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By Dan Hounsell, Editor-in-Chief
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Louisville’s building and system upgrades are in the measurement and verification phase as managers work with the performance contract partner in checking the calculations that were part of the initial payback scenario. Even without final results, Zoeller says he is generally satisfied with the upgrades.
“There is no doubt that we’ve seen savings in our energy bills, and there’s no doubt that if you replace a 40-year-old boiler with a newer model, that’s a tremendous upgrade,” he says. “There’s less maintenance and less downtime.
“What’s very complicated is that people want to be able to measure results, as in, ‘If you did this, my energy bill should be down by X.’ But there are so many factors involved in these results, from the weather to the costs you’re paying. But there’s no doubt that with the amount of equipment we were able to replace, we’re seeing tremendous savings, and saved maintenance dollars, as well.”
In addition to affecting the workload of maintenance and engineering technicians, the new technology installed as part of the upgrades has had an impact on technicians’ skills and training.
“The projects have pulled us into the 21st Century,” Zoeller says. “We had to educate our staff because now there’s a whole lot more building automation and controls involved. In several of our facilities, we were able to implement (a new building automation system), which is a powerful tool that allows you to do a lot of things remotely and far quicker. But we also had to bring up the capabilities of our staff, and that’s probably one of the biggest changes.
“The new equipment does require less maintenance than a lot of the stuff we were Band-Aid-ing along. But we did have to bring up the capabilities of our staff, and we’re still working on increasing other capabilities when dealing with controls and some of the more complex systems.”
The changes to facilities also have raised the age-old challenge of trying to meet the varying comfort expectations of facility occupants.
“In this contract, there were parameters set, one of which was that we had to maintain a certain temperature in all of our buildings in order to be in compliance with the contract and to be able to calculate the return,” Duncan says. “We have many different agencies with a lot of individuals who feel they are above having to do that. So we’ve had to override a number of buildings or facilities in order to accommodate the employees or the administration council staff. That’s problematic because we’re cutting off our nose to spite our face. You have to weigh the political ramifications with the payback.”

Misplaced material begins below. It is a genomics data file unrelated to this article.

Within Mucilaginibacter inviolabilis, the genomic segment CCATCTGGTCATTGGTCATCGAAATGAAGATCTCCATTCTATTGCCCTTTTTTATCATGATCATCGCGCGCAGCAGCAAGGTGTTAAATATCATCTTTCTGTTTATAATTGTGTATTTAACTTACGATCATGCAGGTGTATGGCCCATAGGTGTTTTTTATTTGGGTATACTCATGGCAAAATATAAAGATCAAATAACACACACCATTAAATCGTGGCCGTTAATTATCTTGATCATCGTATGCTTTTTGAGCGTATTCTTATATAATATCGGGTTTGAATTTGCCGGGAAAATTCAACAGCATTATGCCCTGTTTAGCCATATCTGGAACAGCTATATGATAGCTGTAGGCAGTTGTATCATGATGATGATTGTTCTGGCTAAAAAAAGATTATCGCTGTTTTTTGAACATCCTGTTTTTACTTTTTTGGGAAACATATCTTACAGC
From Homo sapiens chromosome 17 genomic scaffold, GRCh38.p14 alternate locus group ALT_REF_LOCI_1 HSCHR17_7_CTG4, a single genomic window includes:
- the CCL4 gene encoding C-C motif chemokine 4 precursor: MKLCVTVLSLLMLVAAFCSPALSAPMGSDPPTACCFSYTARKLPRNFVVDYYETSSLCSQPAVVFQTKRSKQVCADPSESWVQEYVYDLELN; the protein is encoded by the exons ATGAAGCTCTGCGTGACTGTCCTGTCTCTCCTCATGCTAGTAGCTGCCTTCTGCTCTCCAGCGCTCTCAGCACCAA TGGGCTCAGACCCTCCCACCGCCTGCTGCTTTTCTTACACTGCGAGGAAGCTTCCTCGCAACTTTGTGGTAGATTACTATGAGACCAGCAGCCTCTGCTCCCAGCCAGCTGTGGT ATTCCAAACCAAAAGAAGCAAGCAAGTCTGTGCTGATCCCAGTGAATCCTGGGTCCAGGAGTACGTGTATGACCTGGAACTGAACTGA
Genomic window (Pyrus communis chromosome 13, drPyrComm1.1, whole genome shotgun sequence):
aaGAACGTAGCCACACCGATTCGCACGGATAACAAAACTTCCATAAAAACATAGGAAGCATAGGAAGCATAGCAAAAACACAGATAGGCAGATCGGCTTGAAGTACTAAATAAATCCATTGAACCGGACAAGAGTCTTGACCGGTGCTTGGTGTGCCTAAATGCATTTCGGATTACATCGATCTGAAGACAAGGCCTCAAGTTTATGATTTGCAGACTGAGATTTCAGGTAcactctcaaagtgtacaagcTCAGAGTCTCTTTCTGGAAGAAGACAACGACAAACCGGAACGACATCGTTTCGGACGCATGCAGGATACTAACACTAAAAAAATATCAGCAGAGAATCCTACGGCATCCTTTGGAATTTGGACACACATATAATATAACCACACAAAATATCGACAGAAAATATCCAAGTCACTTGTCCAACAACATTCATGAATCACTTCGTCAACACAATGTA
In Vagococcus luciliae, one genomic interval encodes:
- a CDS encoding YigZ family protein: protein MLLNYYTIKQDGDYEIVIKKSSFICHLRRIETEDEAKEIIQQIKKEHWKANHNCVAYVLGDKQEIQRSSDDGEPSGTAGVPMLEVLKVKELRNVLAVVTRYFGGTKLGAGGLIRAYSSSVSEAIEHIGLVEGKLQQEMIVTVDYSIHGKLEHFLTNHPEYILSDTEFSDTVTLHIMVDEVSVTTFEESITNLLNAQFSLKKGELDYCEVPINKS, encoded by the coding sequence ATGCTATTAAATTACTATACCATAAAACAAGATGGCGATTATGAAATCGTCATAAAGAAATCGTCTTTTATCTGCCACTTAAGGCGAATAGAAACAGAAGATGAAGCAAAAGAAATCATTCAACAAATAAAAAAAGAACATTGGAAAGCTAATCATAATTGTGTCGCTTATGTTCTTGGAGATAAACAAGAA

While acknowledging the challenges of upgrading HVAC systems, Duncan, Zoeller and their staffs have taken the opportunity to explain the goals of the upgrades to building occupants.
“Whenever you’re dealing with people’s personal comfort, it can be difficult to deal with. In the same office, you can have some people wearing sweaters and some people complaining it’s hot,” Zoeller says. “So what we tried to do for energy savings was to lock down setpoints. That obviously was not received well on many fronts.
“For a lot of people, it was a mindset change to get them thinking about energy conservation and understanding the ramifications of that. That was definitely a challenge and part of the education process.”
With the energy performance contracts ending, Zoeller and Duncan say they are looking for additional opportunities to improve the energy efficiency of Louisville’s municipal facilities. One effort involves expanding the installation of solar technology.
“We’ve invested in energy management software,” Duncan says. “We are auditing all of our meters, and we’re working with the local gas and electric company. We’ve found a number of meters that we’re paying for that we should not have been paying for.” The application enables managers and technicians to tap into facility energy-use data to identify opportunities to save.
“That software is a very valuable tool because we’re able to identify issues and then do a deeper dive on where we’re seeing spikes,” Zoeller says. “We’re putting smart meters on several of our facilities so we can have closer to real-time information and identify spikes and troubleshoot those issues.”
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